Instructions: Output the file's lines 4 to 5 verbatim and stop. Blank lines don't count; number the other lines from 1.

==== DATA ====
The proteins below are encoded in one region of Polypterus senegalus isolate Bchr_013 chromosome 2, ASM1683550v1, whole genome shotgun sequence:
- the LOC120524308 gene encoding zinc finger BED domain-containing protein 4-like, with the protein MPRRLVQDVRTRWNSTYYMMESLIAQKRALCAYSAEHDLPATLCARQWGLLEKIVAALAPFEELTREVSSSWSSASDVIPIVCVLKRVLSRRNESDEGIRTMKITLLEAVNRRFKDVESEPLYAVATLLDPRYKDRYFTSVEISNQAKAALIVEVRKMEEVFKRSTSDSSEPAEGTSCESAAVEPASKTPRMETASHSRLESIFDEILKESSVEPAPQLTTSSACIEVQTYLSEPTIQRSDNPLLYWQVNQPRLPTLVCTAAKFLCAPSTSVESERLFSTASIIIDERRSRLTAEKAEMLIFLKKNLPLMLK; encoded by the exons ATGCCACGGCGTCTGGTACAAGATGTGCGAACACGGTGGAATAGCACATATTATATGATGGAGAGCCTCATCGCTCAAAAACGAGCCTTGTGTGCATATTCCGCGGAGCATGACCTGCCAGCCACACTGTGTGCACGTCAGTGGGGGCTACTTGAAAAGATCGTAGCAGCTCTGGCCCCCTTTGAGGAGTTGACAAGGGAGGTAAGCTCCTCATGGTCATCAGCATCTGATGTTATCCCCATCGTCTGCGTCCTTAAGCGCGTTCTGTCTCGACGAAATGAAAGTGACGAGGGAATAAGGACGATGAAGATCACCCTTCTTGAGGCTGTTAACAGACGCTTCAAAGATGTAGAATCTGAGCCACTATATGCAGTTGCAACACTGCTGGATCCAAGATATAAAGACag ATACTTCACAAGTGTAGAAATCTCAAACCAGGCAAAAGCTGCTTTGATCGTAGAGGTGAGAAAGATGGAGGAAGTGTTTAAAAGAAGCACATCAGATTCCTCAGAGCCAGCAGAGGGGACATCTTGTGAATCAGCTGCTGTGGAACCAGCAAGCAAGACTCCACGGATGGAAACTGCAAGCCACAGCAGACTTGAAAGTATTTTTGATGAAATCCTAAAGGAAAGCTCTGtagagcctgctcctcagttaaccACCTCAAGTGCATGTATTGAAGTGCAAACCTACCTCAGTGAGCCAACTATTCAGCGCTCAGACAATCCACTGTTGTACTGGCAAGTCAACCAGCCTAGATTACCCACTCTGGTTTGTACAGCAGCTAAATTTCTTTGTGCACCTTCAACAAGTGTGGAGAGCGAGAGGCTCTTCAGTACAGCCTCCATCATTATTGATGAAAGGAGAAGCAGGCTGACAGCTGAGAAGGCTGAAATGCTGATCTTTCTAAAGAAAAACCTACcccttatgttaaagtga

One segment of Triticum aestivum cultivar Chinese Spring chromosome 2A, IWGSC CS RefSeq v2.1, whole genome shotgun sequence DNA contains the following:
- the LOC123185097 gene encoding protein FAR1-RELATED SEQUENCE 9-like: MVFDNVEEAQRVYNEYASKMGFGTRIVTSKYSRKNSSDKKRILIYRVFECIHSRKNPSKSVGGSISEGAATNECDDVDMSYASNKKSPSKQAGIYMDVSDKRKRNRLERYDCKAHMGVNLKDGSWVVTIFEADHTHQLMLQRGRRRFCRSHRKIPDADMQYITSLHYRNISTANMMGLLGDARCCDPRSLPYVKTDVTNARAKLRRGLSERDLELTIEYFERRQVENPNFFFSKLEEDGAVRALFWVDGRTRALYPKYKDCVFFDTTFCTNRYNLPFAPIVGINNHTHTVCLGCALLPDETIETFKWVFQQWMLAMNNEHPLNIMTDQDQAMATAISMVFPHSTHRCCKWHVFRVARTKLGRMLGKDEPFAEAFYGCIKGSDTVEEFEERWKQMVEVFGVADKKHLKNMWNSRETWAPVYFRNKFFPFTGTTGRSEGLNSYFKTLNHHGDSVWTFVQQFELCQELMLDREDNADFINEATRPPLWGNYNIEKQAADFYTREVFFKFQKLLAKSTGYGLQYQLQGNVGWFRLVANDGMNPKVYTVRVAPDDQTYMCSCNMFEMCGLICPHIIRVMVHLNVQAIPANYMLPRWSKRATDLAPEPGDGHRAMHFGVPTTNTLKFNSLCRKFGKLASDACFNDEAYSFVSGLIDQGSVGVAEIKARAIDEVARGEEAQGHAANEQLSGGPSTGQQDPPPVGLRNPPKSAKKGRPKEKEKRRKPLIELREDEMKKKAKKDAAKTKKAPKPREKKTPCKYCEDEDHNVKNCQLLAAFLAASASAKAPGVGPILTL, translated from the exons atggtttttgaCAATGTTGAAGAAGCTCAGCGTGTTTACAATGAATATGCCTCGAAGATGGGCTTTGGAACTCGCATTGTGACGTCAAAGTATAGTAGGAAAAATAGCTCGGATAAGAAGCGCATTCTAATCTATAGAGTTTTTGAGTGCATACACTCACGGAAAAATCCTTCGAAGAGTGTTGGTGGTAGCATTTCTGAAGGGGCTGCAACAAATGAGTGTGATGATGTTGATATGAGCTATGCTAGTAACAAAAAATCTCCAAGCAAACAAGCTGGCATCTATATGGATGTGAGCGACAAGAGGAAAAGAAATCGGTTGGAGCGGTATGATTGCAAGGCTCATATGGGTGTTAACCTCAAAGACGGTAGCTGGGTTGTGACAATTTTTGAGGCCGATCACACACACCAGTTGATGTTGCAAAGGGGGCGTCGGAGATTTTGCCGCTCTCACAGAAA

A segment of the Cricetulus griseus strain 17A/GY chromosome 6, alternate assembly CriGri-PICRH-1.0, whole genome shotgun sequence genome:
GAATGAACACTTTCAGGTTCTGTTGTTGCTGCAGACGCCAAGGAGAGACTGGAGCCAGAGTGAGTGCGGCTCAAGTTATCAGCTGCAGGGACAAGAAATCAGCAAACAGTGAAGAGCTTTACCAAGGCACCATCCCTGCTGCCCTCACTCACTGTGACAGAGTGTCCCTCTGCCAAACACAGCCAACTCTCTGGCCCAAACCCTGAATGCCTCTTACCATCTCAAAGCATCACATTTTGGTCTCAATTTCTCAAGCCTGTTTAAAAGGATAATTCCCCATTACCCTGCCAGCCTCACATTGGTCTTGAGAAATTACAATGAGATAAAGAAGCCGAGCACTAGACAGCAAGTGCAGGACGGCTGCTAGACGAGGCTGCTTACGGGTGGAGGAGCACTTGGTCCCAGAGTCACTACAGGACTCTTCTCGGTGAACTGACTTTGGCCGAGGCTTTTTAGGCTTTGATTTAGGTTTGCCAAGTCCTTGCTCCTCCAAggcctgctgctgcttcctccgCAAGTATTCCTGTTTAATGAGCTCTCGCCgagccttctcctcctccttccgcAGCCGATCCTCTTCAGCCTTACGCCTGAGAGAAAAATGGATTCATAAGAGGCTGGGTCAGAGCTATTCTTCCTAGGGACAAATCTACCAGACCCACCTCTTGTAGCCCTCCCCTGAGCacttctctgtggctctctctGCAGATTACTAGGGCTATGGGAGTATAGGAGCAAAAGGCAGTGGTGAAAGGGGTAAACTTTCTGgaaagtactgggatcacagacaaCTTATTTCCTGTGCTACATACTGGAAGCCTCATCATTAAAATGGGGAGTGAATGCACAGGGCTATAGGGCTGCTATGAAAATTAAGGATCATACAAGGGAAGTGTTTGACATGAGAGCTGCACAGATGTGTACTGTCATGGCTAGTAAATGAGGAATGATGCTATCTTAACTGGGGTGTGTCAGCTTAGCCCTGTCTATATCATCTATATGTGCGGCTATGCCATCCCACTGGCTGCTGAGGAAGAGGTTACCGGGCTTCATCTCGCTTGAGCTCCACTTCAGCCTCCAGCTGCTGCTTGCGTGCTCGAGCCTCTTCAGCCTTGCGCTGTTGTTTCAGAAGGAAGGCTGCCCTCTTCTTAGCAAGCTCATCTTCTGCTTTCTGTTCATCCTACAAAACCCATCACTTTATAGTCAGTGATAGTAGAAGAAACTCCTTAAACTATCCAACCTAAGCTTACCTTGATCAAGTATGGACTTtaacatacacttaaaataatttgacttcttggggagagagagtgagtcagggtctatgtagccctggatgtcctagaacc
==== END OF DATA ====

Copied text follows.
- the LOC123185097 gene encoding protein FAR1-RELATED SEQUENCE 9-like: MVFDNVEEAQRVYNEYASKMGFGTRIVTSKYSRKNSSDKKRILIYRVFECIHSRKNPSKSVGGSISEGAATNECDDVDMSYASNKKSPSKQAGIYMDVSDKRKRNRLERYDCKAHMGVNLKDGSWVVTIFEADHTHQLMLQRGRRRFCRSHRKIPDADMQYITSLHYRNISTANMMGLLGDARCCDPRSLPYVKTDVTNARAKLRRGLSERDLELTIEYFERRQVENPNFFFSKLEEDGAVRALFWVDGRTRALYPKYKDCVFFDTTFCTNRYNLPFAPIVGINNHTHTVCLGCALLPDETIETFKWVFQQWMLAMNNEHPLNIMTDQDQAMATAISMVFPHSTHRCCKWHVFRVARTKLGRMLGKDEPFAEAFYGCIKGSDTVEEFEERWKQMVEVFGVADKKHLKNMWNSRETWAPVYFRNKFFPFTGTTGRSEGLNSYFKTLNHHGDSVWTFVQQFELCQELMLDREDNADFINEATRPPLWGNYNIEKQAADFYTREVFFKFQKLLAKSTGYGLQYQLQGNVGWFRLVANDGMNPKVYTVRVAPDDQTYMCSCNMFEMCGLICPHIIRVMVHLNVQAIPANYMLPRWSKRATDLAPEPGDGHRAMHFGVPTTNTLKFNSLCRKFGKLASDACFNDEAYSFVSGLIDQGSVGVAEIKARAIDEVARGEEAQGHAANEQLSGGPSTGQQDPPPVGLRNPPKSAKKGRPKEKEKRRKPLIELREDEMKKKAKKDAAKTKKAPKPREKKTPCKYCEDEDHNVKNCQLLAAFLAASASAKAPGVGPILTL, translated from the exons atggtttttgaCAATGTTGAAGAAGCTCAGCGTGTTTACAATGAATATGCCTCGAAGATGGGCTTTGGAACTCGCATTGTGACGTCAAAGTATAGTAGGAAAAATAGCTCGGATAAGAAGCGCATTCTAATCTATAGAGTTTTTGAGTGCATACACTCACGGAAAAATCCTTCGAAGAGTGTTGGTGGTAGCATTTCTGAAGGGGCTGCAACAAATGAGTGTGATGATGTTGATATGAGCTATGCTAGTAACAAAAAATCTCCAAGCAAACAAGCTGGCATCTATATGGATGTGAGCGACAAGAGGAAAAGAAATCGGTTGGAGCGGTATGATTGCAAGGCTCATATGGGTGTTAACCTCAAAGACGGTAGCTGGGTTGTGACAATTTTTGAGGCCGATCACACACACCAGTTGATGTTGCAAAGGGGGCGTCGGAGATTTTGCCGCTCTCACAGAAA

A segment of the Cricetulus griseus strain 17A/GY chromosome 6, alternate assembly CriGri-PICRH-1.0, whole genome shotgun sequence genome: